Our family just finished up our yearly achievement tests. They are required of homeschoolers in our state, but it’s certainly not the highlight of our year! We used to be required to have the children take the tests in a group environment, but now we have the privilege of having Daddy administer them here at home. This year I observed all the testing closely, making notes of my own while the kids were working, so that I’d have my own opinions in addition to the results we’ll receive when the scoring is completed.
Here are some of my observations:
- Achievement tests help me objectively evaluate my own teaching. I tend to think that I’m covering all subjects equally well for all five of my students (yeah, right!). An honest look, however, tells me that some subjects aren’t getting the time they should be. This evaluation toward the end of the school year is very valuable as I plan my schedule and curriculum for next year.
- Sometimes we homeschooling moms don’t require enough of our own children. Why? Because we’re soft-hearted mommas, and we hate tears and such things. However, while I can be gentle and kind, I still need to help my children increase their attention spans, listening skills, and endurance.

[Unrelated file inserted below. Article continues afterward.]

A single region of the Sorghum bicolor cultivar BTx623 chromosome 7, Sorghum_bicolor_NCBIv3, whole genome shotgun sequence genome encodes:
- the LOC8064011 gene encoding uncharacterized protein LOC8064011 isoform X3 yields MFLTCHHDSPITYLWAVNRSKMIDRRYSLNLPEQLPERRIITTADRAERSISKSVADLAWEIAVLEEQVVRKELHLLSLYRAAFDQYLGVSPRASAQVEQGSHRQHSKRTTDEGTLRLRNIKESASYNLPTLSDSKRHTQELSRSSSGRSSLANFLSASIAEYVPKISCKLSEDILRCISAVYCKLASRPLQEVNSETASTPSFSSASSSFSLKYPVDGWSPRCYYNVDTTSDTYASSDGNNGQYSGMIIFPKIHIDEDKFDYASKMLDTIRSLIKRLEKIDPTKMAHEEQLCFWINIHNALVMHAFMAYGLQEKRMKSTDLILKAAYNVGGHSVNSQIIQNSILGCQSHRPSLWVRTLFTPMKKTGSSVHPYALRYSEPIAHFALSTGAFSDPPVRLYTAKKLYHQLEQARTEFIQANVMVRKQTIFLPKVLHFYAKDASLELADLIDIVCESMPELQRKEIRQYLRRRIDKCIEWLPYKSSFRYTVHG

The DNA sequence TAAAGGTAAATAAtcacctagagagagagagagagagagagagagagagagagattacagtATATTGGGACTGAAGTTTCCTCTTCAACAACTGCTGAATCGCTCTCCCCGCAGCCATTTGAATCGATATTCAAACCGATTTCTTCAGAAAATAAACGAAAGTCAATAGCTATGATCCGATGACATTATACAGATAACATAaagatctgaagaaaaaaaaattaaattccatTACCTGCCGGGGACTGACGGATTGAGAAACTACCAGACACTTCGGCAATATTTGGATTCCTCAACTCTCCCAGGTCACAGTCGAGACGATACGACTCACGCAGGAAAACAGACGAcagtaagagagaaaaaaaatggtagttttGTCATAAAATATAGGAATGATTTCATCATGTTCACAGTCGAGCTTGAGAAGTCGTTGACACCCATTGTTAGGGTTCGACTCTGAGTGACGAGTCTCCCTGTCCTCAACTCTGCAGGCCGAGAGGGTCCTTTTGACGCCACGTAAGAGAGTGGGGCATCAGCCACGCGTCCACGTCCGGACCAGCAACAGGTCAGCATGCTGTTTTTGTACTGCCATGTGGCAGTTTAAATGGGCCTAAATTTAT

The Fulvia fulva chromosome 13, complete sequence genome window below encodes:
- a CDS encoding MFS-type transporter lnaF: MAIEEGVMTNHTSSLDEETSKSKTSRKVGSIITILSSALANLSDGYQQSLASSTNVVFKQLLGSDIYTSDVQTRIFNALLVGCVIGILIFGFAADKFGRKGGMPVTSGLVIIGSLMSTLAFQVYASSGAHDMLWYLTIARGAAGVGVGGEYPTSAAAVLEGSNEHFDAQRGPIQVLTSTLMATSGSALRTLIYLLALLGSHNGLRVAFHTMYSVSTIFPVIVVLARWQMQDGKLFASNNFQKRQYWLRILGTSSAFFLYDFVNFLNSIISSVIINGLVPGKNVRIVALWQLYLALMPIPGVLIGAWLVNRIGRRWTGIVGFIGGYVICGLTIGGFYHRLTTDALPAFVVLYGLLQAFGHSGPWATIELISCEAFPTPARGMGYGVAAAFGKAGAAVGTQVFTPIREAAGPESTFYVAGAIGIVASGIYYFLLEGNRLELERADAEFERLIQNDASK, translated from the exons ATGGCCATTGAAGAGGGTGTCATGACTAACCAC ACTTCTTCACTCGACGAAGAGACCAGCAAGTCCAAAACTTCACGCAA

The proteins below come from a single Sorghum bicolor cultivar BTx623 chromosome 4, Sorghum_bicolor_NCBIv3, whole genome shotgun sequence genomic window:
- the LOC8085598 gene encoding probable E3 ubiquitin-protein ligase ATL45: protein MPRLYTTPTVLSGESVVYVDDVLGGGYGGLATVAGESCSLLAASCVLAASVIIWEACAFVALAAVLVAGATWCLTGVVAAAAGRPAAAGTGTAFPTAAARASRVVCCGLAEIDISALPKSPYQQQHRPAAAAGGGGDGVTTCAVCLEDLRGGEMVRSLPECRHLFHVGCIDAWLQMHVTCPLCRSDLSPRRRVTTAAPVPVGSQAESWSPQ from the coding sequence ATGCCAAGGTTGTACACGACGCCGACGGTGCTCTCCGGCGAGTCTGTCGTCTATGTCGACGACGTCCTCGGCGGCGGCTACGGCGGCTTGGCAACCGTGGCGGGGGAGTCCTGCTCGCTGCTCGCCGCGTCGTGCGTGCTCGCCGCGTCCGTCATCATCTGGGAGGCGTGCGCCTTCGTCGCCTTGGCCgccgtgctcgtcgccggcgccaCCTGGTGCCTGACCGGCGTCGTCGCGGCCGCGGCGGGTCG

- Sometimes I think my children know their times tables, capitalization rules, and other “facts” better than they really do. Content is wonderful, day after day, but review is also important. I need to build review into our routine.
- I get more nervous about the younger children, but watching my teenagers reassures me that they really are learning after all! Whew! 🙂
Resources for those who do achievement tests:
- Toad Hall Testing http://www.toadhalltesting.com/
- Homeschooling vs. National Averages http://www.prontolessons.com/homeschool-achievement-outperforms-national-average.html
- Thoughts about testing, with resources and links http://homeschooling.about.com/cs/learning/a/testing.htm and http://www.christianhomeschoolers.com/hs_testing.html
Homeschool workbooks says
Home schooled children must be exposed to regular opportunities
for socializing, as compared to kids who go to school, the everyday chances for this are more limited.
Make sure you understand your child’s learning style so you’re not wasting money on materials that won’t work.
There are also afraid of peer influences from other students.